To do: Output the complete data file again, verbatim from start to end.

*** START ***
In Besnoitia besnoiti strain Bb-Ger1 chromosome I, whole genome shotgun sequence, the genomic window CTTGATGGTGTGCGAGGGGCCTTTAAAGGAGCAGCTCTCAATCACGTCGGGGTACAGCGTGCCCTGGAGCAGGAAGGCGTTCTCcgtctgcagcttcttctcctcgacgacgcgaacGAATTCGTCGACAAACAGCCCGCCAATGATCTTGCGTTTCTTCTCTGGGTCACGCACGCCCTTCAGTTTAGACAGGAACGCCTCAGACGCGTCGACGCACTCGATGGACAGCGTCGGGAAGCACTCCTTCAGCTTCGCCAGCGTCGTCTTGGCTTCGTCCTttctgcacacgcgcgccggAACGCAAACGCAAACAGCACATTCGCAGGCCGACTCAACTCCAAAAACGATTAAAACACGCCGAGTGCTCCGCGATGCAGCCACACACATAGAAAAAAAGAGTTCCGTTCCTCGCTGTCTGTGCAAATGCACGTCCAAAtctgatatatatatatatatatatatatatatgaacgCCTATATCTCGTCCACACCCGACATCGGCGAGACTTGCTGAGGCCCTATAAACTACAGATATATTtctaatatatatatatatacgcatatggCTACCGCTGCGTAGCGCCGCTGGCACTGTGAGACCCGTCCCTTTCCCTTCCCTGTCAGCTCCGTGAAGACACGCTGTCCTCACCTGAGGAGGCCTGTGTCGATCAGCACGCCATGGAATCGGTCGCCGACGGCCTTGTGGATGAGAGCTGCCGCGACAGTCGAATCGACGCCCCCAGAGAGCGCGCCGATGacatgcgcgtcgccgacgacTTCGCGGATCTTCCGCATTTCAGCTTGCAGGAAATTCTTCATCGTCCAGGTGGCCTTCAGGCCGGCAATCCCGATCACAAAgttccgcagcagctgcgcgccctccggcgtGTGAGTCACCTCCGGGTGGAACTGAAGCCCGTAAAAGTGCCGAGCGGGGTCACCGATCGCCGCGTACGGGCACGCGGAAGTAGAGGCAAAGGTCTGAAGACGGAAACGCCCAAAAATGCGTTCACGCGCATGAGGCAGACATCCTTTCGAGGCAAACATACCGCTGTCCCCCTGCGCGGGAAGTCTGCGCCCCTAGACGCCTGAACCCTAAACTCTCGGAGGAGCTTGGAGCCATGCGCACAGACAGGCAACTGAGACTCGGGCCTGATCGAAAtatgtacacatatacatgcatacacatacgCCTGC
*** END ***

In Besnoitia besnoiti strain Bb-Ger1 chromosome I, whole genome shotgun sequence, the genomic window CTTGATGGTGTGCGAGGGGCCTTTAAAGGAGCAGCTCTCAATCACGTCGGGGTACAGCGTGCCCTGGAGCAGGAAGGCGTTCTCcgtctgcagcttcttctcctcgacgacgcgaacGAATTCGTCGACAAACAGCCCGCCAATGATCTTGCGTTTCTTCTCTGGGTCACGCACGCCCTTCAGTTTAGACAGGAACGCCTCAGACGCGTCGACGCACTCGATGGACAGCGTCGGGAAGCACTCCTTCAGCTTCGCCAGCGTCGTCTTGGCTTCGTCCTttctgcacacgcgcgccggAACGCAAACGCAAACAGCACATTCGCAGGCCGACTCAACTCCAAAAACGATTAAAACACGCCGAGTGCTCCGCGATGCAGCCACACACATAGAAAAAAAGAGTTCCGTTCCTCGCTGTCTGTGCAAATGCACGTCCAAAtctgatatatatatatatatatatatatatatgaacgCCTATATCTCGTCCACACCCGACATCGGCGAGACTTGCTGAGGCCCTATAAACTACAGATATATTtctaatatatatatatatacgcatatggCTACCGCTGCGTAGCGCCGCTGGCACTGTGAGACCCGTCCCTTTCCCTTCCCTGTCAGCTCCGTGAAGACACGCTGTCCTCACCTGAGGAGGCCTGTGTCGATCAGCACGCCATGGAATCGGTCGCCGACGGCCTTGTGGATGAGAGCTGCCGCGACAGTCGAATCGACGCCCCCAGAGAGCGCGCCGATGacatgcgcgtcgccgacgacTTCGCGGATCTTCCGCATTTCAGCTTGCAGGAAATTCTTCATCGTCCAGGTGGCCTTCAGGCCGGCAATCCCGATCACAAAgttccgcagcagctgcgcgccctccggcgtGTGAGTCACCTCCGGGTGGAACTGAAGCCCGTAAAAGTGCCGAGCGGGGTCACCGATCGCCGCGTACGGGCACGCGGAAGTAGAGGCAAAGGTCTGAAGACGGAAACGCCCAAAAATGCGTTCACGCGCATGAGGCAGACATCCTTTCGAGGCAAACATACCGCTGTCCCCCTGCGCGGGAAGTCTGCGCCCCTAGACGCCTGAACCCTAAACTCTCGGAGGAGCTTGGAGCCATGCGCACAGACAGGCAACTGAGACTCGGGCCTGATCGAAAtatgtacacatatacatgcatacacatacgCCTGC